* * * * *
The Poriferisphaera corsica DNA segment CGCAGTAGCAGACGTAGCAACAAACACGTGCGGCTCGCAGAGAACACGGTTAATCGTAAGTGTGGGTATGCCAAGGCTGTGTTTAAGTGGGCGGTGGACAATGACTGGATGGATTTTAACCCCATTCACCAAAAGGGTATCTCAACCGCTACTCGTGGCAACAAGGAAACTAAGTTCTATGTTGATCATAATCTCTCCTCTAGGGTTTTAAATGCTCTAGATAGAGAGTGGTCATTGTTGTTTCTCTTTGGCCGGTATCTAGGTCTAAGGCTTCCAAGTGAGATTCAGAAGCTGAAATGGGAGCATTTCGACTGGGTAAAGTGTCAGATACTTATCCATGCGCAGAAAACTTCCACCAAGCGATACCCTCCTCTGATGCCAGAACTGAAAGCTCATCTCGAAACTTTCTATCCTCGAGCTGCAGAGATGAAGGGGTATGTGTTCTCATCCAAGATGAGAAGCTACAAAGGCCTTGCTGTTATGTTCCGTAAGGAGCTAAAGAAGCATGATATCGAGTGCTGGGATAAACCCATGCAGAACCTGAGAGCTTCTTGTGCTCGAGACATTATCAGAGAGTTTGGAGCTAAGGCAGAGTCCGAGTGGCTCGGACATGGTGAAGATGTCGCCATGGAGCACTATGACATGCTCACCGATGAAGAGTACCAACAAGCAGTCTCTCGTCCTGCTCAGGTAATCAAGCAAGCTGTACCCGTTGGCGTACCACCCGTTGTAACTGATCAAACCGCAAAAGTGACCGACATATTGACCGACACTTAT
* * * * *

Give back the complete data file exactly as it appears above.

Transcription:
The Poriferisphaera corsica DNA segment CGCAGTAGCAGACGTAGCAACAAACACGTGCGGCTCGCAGAGAACACGGTTAATCGTAAGTGTGGGTATGCCAAGGCTGTGTTTAAGTGGGCGGTGGACAATGACTGGATGGATTTTAACCCCATTCACCAAAAGGGTATCTCAACCGCTACTCGTGGCAACAAGGAAACTAAGTTCTATGTTGATCATAATCTCTCCTCTAGGGTTTTAAATGCTCTAGATAGAGAGTGGTCATTGTTGTTTCTCTTTGGCCGGTATCTAGGTCTAAGGCTTCCAAGTGAGATTCAGAAGCTGAAATGGGAGCATTTCGACTGGGTAAAGTGTCAGATACTTATCCATGCGCAGAAAACTTCCACCAAGCGATACCCTCCTCTGATGCCAGAACTGAAAGCTCATCTCGAAACTTTCTATCCTCGAGCTGCAGAGATGAAGGGGTATGTGTTCTCATCCAAGATGAGAAGCTACAAAGGCCTTGCTGTTATGTTCCGTAAGGAGCTAAAGAAGCATGATATCGAGTGCTGGGATAAACCCATGCAGAACCTGAGAGCTTCTTGTGCTCGAGACATTATCAGAGAGTTTGGAGCTAAGGCAGAGTCCGAGTGGCTCGGACATGGTGAAGATGTCGCCATGGAGCACTATGACATGCTCACCGATGAAGAGTACCAACAAGCAGTCTCTCGTCCTGCTCAGGTAATCAAGCAAGCTGTACCCGTTGGCGTACCACCCGTTGTAACTGATCAAACCGCAAAAGTGACCGACATATTGACCGACACTTAT